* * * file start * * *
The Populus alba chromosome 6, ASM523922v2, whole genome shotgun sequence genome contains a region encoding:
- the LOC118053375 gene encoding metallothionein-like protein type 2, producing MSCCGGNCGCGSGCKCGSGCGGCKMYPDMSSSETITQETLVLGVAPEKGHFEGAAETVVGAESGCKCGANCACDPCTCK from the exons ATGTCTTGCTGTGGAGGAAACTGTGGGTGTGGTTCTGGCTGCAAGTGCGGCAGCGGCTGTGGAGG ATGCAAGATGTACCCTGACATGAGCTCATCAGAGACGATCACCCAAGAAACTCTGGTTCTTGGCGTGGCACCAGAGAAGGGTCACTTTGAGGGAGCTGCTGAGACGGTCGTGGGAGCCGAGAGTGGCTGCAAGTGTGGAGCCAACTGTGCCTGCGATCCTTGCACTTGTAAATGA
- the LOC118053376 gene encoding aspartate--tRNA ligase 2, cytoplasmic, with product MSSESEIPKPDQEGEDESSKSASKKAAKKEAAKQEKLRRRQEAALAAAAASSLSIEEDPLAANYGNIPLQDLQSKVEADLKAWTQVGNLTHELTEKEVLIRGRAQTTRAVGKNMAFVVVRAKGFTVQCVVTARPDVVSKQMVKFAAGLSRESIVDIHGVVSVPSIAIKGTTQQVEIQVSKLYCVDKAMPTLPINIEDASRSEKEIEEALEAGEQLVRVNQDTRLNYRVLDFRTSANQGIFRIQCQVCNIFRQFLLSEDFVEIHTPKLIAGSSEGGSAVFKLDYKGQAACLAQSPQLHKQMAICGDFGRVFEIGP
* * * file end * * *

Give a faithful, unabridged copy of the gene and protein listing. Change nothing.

The Populus alba chromosome 6, ASM523922v2, whole genome shotgun sequence genome contains a region encoding:
- the LOC118053375 gene encoding metallothionein-like protein type 2, producing MSCCGGNCGCGSGCKCGSGCGGCKMYPDMSSSETITQETLVLGVAPEKGHFEGAAETVVGAESGCKCGANCACDPCTCK from the exons ATGTCTTGCTGTGGAGGAAACTGTGGGTGTGGTTCTGGCTGCAAGTGCGGCAGCGGCTGTGGAGG ATGCAAGATGTACCCTGACATGAGCTCATCAGAGACGATCACCCAAGAAACTCTGGTTCTTGGCGTGGCACCAGAGAAGGGTCACTTTGAGGGAGCTGCTGAGACGGTCGTGGGAGCCGAGAGTGGCTGCAAGTGTGGAGCCAACTGTGCCTGCGATCCTTGCACTTGTAAATGA
- the LOC118053376 gene encoding aspartate--tRNA ligase 2, cytoplasmic, with product MSSESEIPKPDQEGEDESSKSASKKAAKKEAAKQEKLRRRQEAALAAAAASSLSIEEDPLAANYGNIPLQDLQSKVEADLKAWTQVGNLTHELTEKEVLIRGRAQTTRAVGKNMAFVVVRAKGFTVQCVVTARPDVVSKQMVKFAAGLSRESIVDIHGVVSVPSIAIKGTTQQVEIQVSKLYCVDKAMPTLPINIEDASRSEKEIEEALEAGEQLVRVNQDTRLNYRVLDFRTSANQGIFRIQCQVCNIFRQFLLSEDFVEIHTPKLIAGSSEGGSAVFKLDYKGQAACLAQSPQLHKQMAICGDFGRVFEIGP